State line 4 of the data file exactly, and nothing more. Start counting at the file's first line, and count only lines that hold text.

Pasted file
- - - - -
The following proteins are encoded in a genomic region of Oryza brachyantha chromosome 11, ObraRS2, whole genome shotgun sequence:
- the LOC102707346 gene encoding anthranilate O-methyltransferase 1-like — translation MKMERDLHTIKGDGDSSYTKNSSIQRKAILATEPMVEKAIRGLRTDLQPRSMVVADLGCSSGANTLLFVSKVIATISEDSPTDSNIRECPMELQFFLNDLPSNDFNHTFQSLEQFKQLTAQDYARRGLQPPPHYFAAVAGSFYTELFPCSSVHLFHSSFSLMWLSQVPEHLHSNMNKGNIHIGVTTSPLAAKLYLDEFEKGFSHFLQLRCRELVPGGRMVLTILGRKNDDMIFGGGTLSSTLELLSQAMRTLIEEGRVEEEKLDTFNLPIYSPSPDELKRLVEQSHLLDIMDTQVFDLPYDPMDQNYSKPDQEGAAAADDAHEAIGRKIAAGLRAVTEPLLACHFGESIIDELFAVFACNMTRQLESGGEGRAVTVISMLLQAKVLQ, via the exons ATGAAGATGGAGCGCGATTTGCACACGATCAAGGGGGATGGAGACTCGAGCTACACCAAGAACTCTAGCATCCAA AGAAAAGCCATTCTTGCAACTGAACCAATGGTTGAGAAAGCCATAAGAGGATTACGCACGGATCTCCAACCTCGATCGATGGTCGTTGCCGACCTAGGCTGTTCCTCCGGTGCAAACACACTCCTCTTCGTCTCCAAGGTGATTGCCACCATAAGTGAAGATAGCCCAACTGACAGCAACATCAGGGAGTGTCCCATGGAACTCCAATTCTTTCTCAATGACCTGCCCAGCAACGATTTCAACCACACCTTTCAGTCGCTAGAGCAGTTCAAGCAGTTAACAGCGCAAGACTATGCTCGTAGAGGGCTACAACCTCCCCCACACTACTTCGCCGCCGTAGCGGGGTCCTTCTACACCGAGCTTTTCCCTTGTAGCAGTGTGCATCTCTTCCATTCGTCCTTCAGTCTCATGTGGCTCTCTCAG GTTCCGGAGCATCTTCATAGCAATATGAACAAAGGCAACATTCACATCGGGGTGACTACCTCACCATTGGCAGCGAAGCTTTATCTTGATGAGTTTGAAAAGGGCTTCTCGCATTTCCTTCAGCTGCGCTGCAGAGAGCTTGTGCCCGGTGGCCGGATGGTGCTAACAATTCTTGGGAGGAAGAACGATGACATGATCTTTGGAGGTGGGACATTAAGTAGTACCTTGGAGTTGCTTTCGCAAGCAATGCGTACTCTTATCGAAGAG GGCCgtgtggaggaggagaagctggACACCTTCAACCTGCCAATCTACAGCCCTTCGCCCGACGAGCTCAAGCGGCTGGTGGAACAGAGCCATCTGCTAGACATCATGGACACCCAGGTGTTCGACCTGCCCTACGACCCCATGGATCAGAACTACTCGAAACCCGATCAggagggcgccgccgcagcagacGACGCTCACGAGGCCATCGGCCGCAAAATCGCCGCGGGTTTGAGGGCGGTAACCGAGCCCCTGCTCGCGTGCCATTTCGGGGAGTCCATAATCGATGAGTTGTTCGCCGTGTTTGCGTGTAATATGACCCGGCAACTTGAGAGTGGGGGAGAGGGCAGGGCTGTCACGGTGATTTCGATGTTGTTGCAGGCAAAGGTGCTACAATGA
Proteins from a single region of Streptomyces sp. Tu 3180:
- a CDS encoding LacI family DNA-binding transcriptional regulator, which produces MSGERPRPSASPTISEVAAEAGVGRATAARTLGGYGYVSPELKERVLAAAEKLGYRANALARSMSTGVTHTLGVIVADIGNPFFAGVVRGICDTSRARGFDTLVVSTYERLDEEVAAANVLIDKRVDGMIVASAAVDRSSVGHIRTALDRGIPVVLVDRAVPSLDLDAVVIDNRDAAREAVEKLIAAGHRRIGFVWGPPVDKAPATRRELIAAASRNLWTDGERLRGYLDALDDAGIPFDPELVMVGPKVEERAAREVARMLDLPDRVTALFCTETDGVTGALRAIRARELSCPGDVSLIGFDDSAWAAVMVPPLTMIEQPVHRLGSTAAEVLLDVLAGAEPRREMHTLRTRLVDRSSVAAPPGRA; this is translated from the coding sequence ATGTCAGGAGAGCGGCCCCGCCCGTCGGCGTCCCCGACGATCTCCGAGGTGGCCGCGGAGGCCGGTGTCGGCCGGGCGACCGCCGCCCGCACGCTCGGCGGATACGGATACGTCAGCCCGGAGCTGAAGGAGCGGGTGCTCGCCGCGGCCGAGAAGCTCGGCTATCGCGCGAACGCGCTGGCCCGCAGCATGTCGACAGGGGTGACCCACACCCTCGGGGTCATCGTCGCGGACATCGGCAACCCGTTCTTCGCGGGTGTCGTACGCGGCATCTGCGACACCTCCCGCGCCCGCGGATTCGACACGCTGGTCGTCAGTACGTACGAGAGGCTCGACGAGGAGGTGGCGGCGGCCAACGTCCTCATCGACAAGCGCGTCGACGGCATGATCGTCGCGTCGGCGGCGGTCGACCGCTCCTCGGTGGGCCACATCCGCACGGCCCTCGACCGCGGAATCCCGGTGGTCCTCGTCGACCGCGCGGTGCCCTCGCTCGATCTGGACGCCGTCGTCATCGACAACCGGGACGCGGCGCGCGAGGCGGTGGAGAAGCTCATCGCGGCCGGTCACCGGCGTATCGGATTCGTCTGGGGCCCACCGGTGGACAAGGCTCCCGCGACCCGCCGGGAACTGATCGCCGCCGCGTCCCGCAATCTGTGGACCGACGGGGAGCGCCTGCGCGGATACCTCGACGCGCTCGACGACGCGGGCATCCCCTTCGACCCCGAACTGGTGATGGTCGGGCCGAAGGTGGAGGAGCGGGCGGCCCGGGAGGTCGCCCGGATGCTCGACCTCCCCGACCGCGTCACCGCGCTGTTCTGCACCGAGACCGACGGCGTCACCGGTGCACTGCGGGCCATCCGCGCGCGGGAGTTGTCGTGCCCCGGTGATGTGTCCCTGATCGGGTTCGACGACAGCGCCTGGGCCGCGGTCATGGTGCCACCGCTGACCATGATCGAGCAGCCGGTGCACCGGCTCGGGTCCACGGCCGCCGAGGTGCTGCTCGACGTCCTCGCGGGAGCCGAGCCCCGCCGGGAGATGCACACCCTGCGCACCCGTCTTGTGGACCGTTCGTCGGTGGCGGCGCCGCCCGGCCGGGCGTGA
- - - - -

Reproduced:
- a CDS encoding LacI family DNA-binding transcriptional regulator, which produces MSGERPRPSASPTISEVAAEAGVGRATAARTLGGYGYVSPELKERVLAAAEKLGYRANALARSMSTGVTHTLGVIVADIGNPFFAGVVRGICDTSRARGFDTLVVSTYERLDEEVAAANVLIDKRVDGMIVASAAVDRSSVGHIRTALDRGIPVVLVDRAVPSLDLDAVVIDNRDAAREAVEKLIAAGHRRIGFVWGPPVDKAPATRRELIAAASRNLWTDGERLRGYLDALDDAGIPFDPELVMVGPKVEERAAREVARMLDLPDRVTALFCTETDGVTGALRAIRARELSCPGDVSLIGFDDSAWAAVMVPPLTMIEQPVHRLGSTAAEVLLDVLAGAEPRREMHTLRTRLVDRSSVAAPPGRA; this is translated from the coding sequence ATGTCAGGAGAGCGGCCCCGCCCGTCGGCGTCCCCGACGATCTCCGAGGTGGCCGCGGAGGCCGGTGTCGGCCGGGCGACCGCCGCCCGCACGCTCGGCGGATACGGATACGTCAGCCCGGAGCTGAAGGAGCGGGTGCTCGCCGCGGCCGAGAAGCTCGGCTATCGCGCGAACGCGCTGGCCCGCAGCATGTCGACAGGGGTGACCCACACCCTCGGGGTCATCGTCGCGGACATCGGCAACCCGTTCTTCGCGGGTGTCGTACGCGGCATCTGCGACACCTCCCGCGCCCGCGGATTCGACACGCTGGTCGTCAGTACGTACGAGAGGCTCGACGAGGAGGTGGCGGCGGCCAACGTCCTCATCGACAAGCGCGTCGACGGCATGATCGTCGCGTCGGCGGCGGTCGACCGCTCCTCGGTGGGCCACATCCGCACGGCCCTCGACCGCGGAATCCCGGTGGTCCTCGTCGACCGCGCGGTGCCCTCGCTCGATCTGGACGCCGTCGTCATCGACAACCGGGACGCGGCGCGCGAGGCGGTGGAGAAGCTCATCGCGGCCGGTCACCGGCGTATCGGATTCGTCTGGGGCCCACCGGTGGACAAGGCTCCCGCGACCCGCCGGGAACTGATCGCCGCCGCGTCCCGCAATCTGTGGACCGACGGGGAGCGCCTGCGCGGATACCTCGACGCGCTCGACGACGCGGGCATCCCCTTCGACCCCGAACTGGTGATGGTCGGGCCGAAGGTGGAGGAGCGGGCGGCCCGGGAGGTCGCCCGGATGCTCGACCTCCCCGACCGCGTCACCGCGCTGTTCTGCACCGAGACCGACGGCGTCACCGGTGCACTGCGGGCCATCCGCGCGCGGGAGTTGTCGTGCCCCGGTGATGTGTCCCTGATCGGGTTCGACGACAGCGCCTGGGCCGCGGTCATGGTGCCACCGCTGACCATGATCGAGCAGCCGGTGCACCGGCTCGGGTCCACGGCCGCCGAGGTGCTGCTCGACGTCCTCGCGGGAGCCGAGCCCCGCCGGGAGATGCACACCCTGCGCACCCGTCTTGTGGACCGTTCGTCGGTGGCGGCGCCGCCCGGCCGGGCGTGA